Restaurants in the time of Covid-19

24 Apr

Season to Taste, Pagu mix it up after Covid-19, giving to-go meals the flavor of improvisation

Robert Harris prepares a to-go meal Tuesday at Season to Taste in North Cambridge. (Photo: Tom Meek)

Before the Covid-19 crisis, we were preparing to profile two semi-finalist James Beard best chefs from Camberville: Tracy Chang of Pagu and Carl Dooley, over at Table at Season to Taste (the other locals on the list, Seizi Imura of Cafe Sushi in Harvard Square and Cassie Piuma, serving up Turkish infused plates at Ana Sortun’s Sarma in Somerville, are repeat nominees). Both shut down before Gov. Charlie Baker’s St. Patrick’s Day mandate to close restaurants. But the ovens have remained hot, reflecting where we are and where we are going.

While Table at Season to Taste remains shuttered, chef-owner Robert Harris has continued to evolve catering at umbrella company Season to Taste. “I’ve got a plan to get us back to normal,” said Harris, who was on a ski trip in Colorado when the mandate came down. He returned to Cambridge to lay off 30 employees. Part of his plan is to make Season to Taste’s traditionally “bespoke” catering for corporate events, weddings and parties – with menus dictated by the client – into a Season to Go, a food pickup service at the 2447 Massachusetts Ave., North Cambridge, storefront. Continue reading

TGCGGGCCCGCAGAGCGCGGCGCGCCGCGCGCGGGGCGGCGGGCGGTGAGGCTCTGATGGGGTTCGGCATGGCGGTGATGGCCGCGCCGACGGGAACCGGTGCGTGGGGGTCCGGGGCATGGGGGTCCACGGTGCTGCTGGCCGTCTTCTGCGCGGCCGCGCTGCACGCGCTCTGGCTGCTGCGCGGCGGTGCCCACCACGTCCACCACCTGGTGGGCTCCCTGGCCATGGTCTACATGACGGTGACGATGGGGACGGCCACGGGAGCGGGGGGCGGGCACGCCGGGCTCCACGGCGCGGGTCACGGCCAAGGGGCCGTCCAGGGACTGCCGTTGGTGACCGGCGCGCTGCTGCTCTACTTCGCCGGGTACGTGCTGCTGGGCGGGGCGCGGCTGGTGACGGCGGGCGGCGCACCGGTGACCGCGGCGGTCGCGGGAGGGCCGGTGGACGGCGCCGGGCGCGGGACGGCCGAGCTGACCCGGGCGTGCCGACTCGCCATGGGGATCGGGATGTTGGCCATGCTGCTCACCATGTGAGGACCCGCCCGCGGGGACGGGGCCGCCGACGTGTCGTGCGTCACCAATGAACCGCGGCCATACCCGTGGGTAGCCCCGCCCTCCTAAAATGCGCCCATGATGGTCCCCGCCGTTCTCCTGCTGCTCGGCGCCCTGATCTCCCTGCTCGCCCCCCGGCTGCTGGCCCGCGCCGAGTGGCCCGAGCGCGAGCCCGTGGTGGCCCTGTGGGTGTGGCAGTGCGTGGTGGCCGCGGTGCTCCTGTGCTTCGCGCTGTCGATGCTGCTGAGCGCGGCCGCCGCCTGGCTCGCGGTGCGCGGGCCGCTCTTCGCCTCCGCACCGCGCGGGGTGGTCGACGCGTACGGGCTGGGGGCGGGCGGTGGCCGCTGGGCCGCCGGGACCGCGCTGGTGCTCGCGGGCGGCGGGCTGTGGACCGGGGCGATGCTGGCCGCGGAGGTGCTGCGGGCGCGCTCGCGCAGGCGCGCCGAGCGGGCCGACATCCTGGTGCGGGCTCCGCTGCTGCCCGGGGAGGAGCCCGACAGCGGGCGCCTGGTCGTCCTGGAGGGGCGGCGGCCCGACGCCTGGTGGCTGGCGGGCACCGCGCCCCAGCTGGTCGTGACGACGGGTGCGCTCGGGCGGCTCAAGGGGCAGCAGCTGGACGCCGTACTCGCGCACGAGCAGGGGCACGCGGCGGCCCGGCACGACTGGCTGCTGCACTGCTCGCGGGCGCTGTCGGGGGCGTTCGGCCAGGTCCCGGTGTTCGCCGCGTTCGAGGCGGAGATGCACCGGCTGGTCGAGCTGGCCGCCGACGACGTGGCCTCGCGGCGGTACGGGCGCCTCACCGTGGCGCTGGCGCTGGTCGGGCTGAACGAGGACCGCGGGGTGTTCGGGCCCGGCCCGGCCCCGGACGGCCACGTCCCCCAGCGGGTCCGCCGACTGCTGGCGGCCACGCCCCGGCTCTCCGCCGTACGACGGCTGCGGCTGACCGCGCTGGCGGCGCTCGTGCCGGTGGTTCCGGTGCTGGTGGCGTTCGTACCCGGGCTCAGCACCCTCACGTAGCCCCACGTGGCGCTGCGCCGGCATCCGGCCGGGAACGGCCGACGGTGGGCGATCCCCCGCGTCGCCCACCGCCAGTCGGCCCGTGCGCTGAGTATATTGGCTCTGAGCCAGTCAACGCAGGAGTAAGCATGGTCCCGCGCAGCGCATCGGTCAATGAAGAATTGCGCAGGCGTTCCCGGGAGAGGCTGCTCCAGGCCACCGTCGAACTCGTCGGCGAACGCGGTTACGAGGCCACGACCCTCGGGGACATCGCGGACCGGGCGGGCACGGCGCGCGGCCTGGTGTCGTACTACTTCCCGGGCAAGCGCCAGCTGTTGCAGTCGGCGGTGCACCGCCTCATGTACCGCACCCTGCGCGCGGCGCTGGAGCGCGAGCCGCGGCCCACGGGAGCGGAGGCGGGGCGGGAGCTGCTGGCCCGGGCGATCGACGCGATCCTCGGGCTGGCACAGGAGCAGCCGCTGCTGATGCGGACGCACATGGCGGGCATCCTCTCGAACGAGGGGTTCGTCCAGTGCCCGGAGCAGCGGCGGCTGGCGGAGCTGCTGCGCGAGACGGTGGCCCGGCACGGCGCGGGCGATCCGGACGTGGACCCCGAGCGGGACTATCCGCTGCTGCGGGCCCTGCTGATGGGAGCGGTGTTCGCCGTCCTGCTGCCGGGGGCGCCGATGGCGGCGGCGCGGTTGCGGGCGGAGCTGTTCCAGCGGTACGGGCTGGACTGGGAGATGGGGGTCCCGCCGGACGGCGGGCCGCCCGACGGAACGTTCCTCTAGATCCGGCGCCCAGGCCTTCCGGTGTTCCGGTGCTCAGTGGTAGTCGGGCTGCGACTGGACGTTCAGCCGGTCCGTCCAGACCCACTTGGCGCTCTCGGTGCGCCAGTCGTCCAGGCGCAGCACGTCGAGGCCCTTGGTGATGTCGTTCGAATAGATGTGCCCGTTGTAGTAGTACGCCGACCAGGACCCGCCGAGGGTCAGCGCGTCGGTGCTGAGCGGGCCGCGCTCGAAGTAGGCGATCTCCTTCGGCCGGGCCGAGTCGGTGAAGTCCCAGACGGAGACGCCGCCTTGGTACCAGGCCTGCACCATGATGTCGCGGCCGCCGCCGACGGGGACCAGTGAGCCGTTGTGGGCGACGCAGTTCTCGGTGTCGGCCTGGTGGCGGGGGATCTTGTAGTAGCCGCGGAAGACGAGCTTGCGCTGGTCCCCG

Wings and Yummy Things

24 Feb

Restaurants arrive on red line as destinations for diners seeking Asian, French, small plates

 

Jae’s Cafe is in Somerville’s Davis Square. (Photo: Tom Meek)

Along the red line in each of our three northernmost squares, eateries with time-tested roots have popped up within the past month.